More than 20 years ago, I wrote a column about being in the bologna generation. I had been caught between my mother's generation and my daughter's. I was squeezed between two age groups - like a piece of bologna in a sandwich. I wasn't the top or the bottom - I was the filling.
When you are part of the bologna generation, you have concerns about both the elderly and the young members of your family. You strive to meet the needs of both. Most of the time, you feel inadequate.
When I was a young teacher, my grandfather lived with us. He was in his 80's and had a bad heart. My Mom took care of him and also took care of her three daughters and her husband. She was the bologna generation in the 1950's.
When my grandfather died and my daughter was born, all of a sudden I became the piece of bologna. The normal flow of life requires that each generation has its turn at being bread, bologna, and bread again.
It seems to me that the two "bread" roles are similar. People take care of you, you may need diapers, you sleep a lot, and you are blissfully unaware of many things. And, you can usually count on your bologna generation to be your main source of help and support.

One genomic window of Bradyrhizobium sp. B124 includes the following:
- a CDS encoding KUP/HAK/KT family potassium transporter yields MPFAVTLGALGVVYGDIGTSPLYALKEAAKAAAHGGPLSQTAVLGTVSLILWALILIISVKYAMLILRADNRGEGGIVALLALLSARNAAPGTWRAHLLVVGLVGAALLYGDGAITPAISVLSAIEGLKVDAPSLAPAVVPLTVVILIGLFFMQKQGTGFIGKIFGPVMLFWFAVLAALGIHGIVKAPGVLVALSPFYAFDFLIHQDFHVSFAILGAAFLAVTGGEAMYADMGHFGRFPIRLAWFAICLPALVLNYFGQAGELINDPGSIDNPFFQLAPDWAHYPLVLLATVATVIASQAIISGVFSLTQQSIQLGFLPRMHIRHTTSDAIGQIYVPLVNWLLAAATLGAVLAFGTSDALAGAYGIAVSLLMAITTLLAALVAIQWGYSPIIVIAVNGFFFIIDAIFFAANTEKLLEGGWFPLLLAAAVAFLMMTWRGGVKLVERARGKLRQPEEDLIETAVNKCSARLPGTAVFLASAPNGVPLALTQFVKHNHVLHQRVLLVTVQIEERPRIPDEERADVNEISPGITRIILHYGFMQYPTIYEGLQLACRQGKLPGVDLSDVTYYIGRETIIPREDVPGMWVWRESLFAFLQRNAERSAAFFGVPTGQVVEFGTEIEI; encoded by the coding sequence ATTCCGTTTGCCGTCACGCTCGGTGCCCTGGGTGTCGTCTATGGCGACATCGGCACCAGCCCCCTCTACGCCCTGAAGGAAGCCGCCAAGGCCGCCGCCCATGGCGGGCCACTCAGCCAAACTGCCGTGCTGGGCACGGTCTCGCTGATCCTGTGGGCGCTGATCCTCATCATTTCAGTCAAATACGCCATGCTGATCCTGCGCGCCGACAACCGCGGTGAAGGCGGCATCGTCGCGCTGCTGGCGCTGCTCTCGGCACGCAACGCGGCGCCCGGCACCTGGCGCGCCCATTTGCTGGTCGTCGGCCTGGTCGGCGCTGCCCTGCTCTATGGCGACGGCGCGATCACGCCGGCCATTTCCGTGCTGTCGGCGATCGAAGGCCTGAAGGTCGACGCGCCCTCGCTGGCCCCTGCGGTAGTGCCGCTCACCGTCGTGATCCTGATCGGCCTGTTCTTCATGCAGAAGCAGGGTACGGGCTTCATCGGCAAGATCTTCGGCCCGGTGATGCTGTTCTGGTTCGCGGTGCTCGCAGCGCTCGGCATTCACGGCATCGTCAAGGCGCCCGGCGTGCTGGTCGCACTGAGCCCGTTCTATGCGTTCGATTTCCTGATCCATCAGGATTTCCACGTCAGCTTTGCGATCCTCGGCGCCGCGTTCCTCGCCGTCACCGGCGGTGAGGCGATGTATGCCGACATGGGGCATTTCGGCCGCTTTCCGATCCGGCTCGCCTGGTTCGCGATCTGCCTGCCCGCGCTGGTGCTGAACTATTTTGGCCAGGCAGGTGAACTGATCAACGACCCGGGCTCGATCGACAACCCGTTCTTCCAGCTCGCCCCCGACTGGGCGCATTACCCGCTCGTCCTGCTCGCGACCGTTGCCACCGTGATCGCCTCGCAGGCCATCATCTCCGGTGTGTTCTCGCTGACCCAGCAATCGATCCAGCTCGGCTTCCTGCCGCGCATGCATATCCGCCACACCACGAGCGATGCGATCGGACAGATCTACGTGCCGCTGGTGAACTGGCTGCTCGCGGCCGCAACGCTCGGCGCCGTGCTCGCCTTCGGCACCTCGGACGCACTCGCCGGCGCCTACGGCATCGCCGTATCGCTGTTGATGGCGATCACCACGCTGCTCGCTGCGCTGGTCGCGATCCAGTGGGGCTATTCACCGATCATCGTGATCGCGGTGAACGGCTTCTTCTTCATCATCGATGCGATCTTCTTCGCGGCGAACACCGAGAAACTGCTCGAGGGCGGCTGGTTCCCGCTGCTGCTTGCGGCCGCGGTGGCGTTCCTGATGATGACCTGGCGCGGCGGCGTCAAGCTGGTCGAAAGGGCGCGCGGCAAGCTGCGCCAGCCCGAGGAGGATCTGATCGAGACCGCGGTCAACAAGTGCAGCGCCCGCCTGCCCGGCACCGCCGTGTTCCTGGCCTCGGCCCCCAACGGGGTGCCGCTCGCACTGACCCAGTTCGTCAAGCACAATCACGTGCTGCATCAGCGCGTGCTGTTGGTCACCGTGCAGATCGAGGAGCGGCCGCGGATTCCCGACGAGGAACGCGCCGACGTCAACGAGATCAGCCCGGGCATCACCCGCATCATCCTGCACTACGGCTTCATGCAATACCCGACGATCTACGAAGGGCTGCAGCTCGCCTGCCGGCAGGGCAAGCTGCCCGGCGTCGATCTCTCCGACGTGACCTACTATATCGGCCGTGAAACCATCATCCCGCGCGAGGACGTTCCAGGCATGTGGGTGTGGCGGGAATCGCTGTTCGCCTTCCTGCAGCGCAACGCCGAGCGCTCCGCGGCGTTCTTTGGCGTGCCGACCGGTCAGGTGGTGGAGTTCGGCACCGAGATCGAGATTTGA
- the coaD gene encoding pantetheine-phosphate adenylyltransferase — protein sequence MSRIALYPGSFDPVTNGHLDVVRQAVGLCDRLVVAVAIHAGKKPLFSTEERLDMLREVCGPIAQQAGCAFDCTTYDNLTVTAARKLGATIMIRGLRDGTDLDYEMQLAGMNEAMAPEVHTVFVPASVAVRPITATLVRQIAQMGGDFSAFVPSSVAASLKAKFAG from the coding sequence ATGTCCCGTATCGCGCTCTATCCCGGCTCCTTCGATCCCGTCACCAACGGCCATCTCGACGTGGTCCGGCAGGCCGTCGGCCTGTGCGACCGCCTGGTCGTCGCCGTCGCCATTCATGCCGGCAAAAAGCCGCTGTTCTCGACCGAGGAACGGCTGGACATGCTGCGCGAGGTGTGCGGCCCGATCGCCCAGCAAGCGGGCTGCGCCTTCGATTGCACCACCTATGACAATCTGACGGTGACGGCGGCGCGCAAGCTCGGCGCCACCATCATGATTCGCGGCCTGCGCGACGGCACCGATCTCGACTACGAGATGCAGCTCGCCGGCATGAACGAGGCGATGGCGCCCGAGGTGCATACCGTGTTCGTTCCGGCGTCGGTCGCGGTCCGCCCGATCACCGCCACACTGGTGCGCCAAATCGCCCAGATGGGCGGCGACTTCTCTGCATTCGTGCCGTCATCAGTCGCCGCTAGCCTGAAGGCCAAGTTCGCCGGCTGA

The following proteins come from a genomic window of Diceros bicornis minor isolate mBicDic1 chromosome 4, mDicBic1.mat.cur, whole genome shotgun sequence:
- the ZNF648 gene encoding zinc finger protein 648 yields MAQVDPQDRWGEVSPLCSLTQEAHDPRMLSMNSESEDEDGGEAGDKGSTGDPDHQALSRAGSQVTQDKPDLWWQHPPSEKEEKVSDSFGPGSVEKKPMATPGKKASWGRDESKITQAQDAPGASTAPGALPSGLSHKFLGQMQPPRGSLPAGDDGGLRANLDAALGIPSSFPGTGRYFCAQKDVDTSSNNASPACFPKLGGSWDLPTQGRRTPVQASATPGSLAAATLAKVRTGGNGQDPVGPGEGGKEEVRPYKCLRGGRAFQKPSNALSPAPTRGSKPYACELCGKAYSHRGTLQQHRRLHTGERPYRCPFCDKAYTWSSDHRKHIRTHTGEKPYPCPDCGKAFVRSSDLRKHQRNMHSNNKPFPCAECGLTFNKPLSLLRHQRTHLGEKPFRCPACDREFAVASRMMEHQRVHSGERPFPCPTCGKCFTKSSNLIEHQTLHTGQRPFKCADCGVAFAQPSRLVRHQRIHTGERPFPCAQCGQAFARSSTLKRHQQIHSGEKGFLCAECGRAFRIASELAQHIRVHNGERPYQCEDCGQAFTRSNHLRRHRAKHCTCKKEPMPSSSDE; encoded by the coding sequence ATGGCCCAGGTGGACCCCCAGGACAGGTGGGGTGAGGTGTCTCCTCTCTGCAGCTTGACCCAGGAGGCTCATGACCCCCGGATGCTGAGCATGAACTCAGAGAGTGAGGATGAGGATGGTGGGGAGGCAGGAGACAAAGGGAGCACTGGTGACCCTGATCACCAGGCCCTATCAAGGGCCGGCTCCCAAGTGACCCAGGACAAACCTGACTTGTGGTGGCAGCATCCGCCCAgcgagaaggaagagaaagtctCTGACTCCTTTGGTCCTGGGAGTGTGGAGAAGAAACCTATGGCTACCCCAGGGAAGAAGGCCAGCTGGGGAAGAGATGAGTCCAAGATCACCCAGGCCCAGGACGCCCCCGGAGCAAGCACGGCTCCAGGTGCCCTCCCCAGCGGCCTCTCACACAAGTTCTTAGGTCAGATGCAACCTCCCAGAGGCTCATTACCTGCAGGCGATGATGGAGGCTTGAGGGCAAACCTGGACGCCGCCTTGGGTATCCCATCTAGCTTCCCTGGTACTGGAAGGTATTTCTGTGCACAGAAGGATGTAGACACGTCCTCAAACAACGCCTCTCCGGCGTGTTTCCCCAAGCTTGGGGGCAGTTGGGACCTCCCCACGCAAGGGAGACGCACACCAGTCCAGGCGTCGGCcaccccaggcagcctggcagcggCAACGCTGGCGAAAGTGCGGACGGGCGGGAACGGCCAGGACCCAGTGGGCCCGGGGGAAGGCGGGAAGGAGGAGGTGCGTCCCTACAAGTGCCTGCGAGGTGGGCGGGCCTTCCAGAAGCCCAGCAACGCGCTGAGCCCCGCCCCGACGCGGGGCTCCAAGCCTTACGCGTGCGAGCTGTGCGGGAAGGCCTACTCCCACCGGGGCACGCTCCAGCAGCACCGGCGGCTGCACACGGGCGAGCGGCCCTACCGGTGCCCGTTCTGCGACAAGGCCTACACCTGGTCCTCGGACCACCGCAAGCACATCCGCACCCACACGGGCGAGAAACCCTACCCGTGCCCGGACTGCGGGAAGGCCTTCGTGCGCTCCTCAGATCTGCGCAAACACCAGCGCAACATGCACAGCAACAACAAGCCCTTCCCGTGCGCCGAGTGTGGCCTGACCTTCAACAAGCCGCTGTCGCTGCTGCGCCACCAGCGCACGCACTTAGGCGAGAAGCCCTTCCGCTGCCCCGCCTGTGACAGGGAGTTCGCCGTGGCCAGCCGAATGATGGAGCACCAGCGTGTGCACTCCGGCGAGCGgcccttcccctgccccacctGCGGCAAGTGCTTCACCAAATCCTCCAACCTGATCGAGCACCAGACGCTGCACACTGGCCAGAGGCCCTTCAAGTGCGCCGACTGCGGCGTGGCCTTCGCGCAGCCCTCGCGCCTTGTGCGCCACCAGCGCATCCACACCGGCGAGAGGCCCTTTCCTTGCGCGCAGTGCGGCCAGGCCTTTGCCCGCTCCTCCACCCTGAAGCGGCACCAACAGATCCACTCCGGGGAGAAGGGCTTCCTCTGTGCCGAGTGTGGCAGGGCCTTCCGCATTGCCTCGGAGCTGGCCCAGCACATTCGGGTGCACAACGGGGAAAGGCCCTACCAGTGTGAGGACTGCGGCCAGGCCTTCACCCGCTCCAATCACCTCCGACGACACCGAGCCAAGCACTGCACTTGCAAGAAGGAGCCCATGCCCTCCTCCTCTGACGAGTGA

Well, now I am a piece of bread again. That fact hit me like a ton of bricks this past week. We went to our daughter's house for a cookout. I was the oldest person there.
My daughter ran around doing what needed to be done, being the bologna. I kept asking if I could help her, but she insisted that I sit and relax. Her daughter Kiele helped her. I watched the two of them work together and it brought back memories of how Jennifer and I used to work together while my Mom sat and watched us.
The cookout we had was a celebration for our grandson Jordan. He came home after his tech school graduation in the Air Force. He's going to California and he and his new wife will be stationed together there. We are all very proud of him. His turn at being a piece of bologna is a long way off - hopefully.
I suppose there is no fantastic new topic in this column. We all know that our roles shift during our lifetime. I guess I wrote this to assure my readers that each of us goes through changes as we age. I accept that. Right now, my role is bread. Bring it on!
If you would like to contact Dr. Smith, she can be reached at her email address: firstname.lastname@example.org or in care of this newspaper.